Dissenting education, of the effects of which he fears his utmost en* deavours have not yet entirely succeeded to divest his mode of expres
sion.' He has found it easier to divest himself of his principles than of his native manners.
* If they (the well disposed) will steadily view the “ Dissenting interest” as it at present exists, they will not fail to see not only that it stands on a very unsafe foundation, but that in what they consider a spiritual point of view, it is widely different from what it once was. They will immediately discover not only that great numbers of their congregations, befooled and bewitched by their Dissenting principles, have fallen headlong into the hopeless gulf of Socinianism, and that others are verging towards it—but also that most of them are fast becoming nothing more than a kind of religio-political clubs, led on by their interested teachers, many of whom are little else than mere political demagogues, uniting with all the Radicals, Papists, Socinians, Deists, and Infidels in the country, in their hellish attempts to overturn its sacred and civil institutions; bedazzling the ignorant and unwary with their empty oratory and tinsel eloquence, and bewildering them with their specious arguments and ridiculous sophistry, and leading them on, thus infatuated, to discontent, anarchy, and
I would earnestly and atfectionately exhort all those among the Dissenters who are truly pious and sincerely anxious for the welfare of their immortal souls, and desirous of living holy, righteous, godly, and peaceable lives, to adopt the course I have done, and “come out from amongst them, and be separate, and touch not the unclean thing." I can assure them, as one hoping for eternal life, that they would be amply repaid and fully satisfied with that increase of spiritual peace and solid comfort of mind which they would enjoy in communion with the Church. They would find there no incitements to the exercise of those deadly enemies of all true godliness, I mean spiritual pride and hypocrisy, and the uncharitable spirit of rashly judging others, which constitute the greater part of a Dissenter's religion. Dissent is indeed a religion of opposition and rash judgment; the religion of a party implying and carrying upon the very face of it the illiberal condemnation of all those from whom it dissents. Opposition and excitement are the very life and soul of Dissent. It is entirely upheld by them-entirely supported by continually exciting those baser passions of the human heart, “ envy, hatred, malice, and all uncharitableness.” Dissenters themselves hesitate not to avow that “pure attachment to Dissenting principles requires to be kept up in minds of a certain class by a keen hatred, and now and then a little round abuse of the Church." * Such, indeed, are the diabolical sen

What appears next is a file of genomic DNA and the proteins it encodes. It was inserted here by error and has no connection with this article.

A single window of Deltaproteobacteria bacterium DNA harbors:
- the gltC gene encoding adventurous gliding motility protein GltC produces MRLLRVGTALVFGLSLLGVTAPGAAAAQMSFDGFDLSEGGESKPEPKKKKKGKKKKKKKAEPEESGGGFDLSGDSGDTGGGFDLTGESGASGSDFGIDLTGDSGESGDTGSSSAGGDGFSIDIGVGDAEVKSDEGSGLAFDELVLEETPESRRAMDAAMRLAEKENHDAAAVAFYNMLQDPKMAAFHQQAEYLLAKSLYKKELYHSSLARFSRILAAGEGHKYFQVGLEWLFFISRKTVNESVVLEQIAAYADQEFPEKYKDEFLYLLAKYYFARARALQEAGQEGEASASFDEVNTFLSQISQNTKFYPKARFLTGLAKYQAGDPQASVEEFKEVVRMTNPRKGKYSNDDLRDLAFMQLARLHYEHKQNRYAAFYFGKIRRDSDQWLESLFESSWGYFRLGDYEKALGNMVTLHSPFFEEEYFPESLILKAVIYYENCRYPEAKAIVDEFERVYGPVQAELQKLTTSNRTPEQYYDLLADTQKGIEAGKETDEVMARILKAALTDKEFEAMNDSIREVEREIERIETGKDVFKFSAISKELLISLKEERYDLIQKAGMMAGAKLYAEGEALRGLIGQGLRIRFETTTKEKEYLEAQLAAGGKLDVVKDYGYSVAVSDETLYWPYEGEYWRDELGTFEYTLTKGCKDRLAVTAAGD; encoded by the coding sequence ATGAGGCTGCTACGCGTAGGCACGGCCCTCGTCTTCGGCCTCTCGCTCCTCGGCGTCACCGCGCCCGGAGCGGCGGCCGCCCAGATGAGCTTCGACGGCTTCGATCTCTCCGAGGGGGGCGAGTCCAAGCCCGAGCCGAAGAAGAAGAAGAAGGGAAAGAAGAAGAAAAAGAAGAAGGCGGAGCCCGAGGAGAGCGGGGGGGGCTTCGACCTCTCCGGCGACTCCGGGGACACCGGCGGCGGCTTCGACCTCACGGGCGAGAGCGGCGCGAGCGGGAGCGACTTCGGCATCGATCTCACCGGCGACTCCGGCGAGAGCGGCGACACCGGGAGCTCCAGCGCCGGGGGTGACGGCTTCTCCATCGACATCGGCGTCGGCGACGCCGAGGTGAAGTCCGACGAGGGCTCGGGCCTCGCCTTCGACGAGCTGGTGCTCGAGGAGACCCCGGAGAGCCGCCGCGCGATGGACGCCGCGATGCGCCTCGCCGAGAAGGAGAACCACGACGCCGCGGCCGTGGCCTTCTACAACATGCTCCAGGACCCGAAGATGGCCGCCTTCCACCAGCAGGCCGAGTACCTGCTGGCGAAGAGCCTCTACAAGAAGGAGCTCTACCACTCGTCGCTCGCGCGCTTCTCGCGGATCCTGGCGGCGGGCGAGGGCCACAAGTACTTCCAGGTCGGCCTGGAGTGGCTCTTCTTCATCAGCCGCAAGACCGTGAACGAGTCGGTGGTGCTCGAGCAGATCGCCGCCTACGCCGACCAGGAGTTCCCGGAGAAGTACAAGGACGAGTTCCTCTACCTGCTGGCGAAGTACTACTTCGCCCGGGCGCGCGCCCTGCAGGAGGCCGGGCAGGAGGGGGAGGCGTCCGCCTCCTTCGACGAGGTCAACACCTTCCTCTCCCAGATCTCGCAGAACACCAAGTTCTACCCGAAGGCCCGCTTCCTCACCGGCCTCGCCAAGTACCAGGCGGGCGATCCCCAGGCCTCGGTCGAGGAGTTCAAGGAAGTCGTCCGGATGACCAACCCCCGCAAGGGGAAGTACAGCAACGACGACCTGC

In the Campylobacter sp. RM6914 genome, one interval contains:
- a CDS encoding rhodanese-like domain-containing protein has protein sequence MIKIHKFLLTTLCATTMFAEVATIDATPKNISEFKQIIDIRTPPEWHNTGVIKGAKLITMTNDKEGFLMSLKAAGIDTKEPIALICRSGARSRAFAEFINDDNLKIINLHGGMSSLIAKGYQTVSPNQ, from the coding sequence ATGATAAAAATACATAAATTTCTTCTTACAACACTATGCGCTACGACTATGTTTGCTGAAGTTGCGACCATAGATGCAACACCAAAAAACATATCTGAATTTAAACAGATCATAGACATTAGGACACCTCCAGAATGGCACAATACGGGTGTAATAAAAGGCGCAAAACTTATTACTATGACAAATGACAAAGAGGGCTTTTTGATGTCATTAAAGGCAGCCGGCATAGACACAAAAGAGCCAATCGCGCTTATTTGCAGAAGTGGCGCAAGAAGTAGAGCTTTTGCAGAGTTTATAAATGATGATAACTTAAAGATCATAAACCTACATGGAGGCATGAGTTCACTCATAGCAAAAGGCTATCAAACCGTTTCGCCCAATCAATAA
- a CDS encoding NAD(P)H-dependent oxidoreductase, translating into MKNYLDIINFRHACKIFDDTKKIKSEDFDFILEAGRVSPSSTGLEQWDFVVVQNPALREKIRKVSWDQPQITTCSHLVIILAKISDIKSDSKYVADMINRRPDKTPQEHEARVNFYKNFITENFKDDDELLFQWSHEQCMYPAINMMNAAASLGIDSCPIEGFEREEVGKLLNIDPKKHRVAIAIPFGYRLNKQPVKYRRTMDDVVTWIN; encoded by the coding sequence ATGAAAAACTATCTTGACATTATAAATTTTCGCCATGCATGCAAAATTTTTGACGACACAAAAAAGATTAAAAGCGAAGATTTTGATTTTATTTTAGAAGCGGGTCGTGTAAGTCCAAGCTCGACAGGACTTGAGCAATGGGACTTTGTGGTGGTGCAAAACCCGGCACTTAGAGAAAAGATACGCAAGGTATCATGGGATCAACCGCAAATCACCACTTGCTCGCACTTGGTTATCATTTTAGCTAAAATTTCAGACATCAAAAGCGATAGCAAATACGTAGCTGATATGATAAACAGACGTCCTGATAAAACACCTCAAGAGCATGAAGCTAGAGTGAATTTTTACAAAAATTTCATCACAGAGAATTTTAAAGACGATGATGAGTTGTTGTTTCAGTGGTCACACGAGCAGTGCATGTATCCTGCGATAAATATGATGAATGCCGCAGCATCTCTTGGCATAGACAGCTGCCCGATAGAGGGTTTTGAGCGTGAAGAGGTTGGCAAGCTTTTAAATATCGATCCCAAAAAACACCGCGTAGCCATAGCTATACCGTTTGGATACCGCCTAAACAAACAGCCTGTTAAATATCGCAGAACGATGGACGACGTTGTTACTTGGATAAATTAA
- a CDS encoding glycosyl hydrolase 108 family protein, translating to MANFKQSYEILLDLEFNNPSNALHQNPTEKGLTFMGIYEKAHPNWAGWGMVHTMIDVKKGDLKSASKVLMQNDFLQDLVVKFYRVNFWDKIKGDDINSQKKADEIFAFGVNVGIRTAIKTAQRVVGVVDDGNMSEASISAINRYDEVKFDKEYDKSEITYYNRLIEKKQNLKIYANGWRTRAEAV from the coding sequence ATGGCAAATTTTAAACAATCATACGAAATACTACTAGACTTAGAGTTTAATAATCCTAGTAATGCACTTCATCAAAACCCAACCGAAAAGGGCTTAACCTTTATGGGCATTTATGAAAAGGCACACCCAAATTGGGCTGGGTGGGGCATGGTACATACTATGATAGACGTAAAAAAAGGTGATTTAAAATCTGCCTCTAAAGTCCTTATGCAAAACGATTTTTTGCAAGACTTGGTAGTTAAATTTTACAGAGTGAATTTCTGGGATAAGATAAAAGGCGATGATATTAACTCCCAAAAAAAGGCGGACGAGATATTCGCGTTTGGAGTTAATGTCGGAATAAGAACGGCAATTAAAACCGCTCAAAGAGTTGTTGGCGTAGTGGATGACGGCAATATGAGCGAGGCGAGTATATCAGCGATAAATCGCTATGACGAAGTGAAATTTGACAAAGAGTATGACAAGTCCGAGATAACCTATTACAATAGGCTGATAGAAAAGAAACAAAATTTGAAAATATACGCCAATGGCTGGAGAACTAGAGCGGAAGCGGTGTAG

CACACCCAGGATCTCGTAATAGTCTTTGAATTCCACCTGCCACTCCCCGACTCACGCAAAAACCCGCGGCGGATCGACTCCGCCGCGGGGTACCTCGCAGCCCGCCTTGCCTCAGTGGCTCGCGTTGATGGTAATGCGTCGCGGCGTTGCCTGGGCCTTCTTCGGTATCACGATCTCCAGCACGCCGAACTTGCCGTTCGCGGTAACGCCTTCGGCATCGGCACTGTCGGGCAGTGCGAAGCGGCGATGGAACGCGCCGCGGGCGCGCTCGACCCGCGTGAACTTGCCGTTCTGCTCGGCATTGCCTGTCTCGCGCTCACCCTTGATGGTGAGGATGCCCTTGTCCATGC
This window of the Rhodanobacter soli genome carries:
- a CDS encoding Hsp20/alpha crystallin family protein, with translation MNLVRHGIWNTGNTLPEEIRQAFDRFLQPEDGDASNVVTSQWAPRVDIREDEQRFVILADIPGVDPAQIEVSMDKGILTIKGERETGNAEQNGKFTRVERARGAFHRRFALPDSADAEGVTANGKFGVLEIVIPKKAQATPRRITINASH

* These expressions are cited from a Number of our own Journal ; (E. R. 3d Ser. Vol. vii. p. 144;) and it is necessary to state in what connexion they occur, in order to shew with what shameless disregard of truth they have been perverted so as to speak a meaning opposite to the sentiment of the Reviewer. Speaking of the effect of the Bible Society on the Establishment and Dissenters, the Reviewer says: • The bigoted partizan of the Establishment may. lament that the Bible Society has had an effect unfavourable to the intolerant pretensions of the high-church clergy. But, whatever advantage has been gained by Dissent, the benefit has been as mutual as the concession ; and the cause of Religion has gained more from it than any party.
timents by which Dissenting Ministers are actuated, and they ought to be quite sufficient to disgust every truly pious Dissenter, and to drive him beyond the reach of their contaminating and deadly, and may I not say, damning influence. pp. 14--16.
c« The cause ” and “ the Dissenting interest” written in full would be “ the cause of the Dissenting Ministers” and “ the Dissenting Ministers' interest,” for the teachers are certainly the only persons at all “ interested” by Dissent, the people, out of whom they live by begging the money out of their pockets, are the very reverse of it.'
• The principles of Independency are, indeed, the principles of de.praved human nature, instilled into man and fostered in him by his great enemy the Devil—the first Dissenter. It was with the promise of their being Independents, that he deceived our first parents, and “ brought death into the world and all our woe.” Ye shall be as Gods,” says he, meaning that they should be Independent. And they believed him, and as one God of course would not obey another, they immediately shook off their allegiance to their kind and beneficent Creator. And all their degenerate offspring have been imbued with the very same principles of pride, Dissent, and licentiousness, and beguiled by the same promise of the Devil in some way or other. shall be as Gods,” says he, to our modern Dissenters; and puffed up with the idea, they immediately and proudly respond, “We will be as Gods” !--we will enjoy full liberty of conscience we will do as we please—no man has any right to exercise any authority over us—we will choose our own Teachers; and as we are as Gods, they shall preach and act as we please—they are our servants, we hire them, and pay them their wages, and they shall do as we please; we have heaped them to ourselves, and they shall scratch our itching ears ;” if not, we will dismiss them, and choose others who will. Such are the unholy sentiments by which Dissenters are actuated; and the effects of which Dissenting Teachers constantly and deservedly feel. And can any one deny that the very same principles which now induce some to choose their own Teachers have induced others to choose their own Gods? If, as Dissenters contend, a man has a right to worship as he pleases, why has he not an equal right to worship what he pleases ? And if a man has a right to choose his own Teacher, why has he not a right to choose his own God? Prove if you can that the former does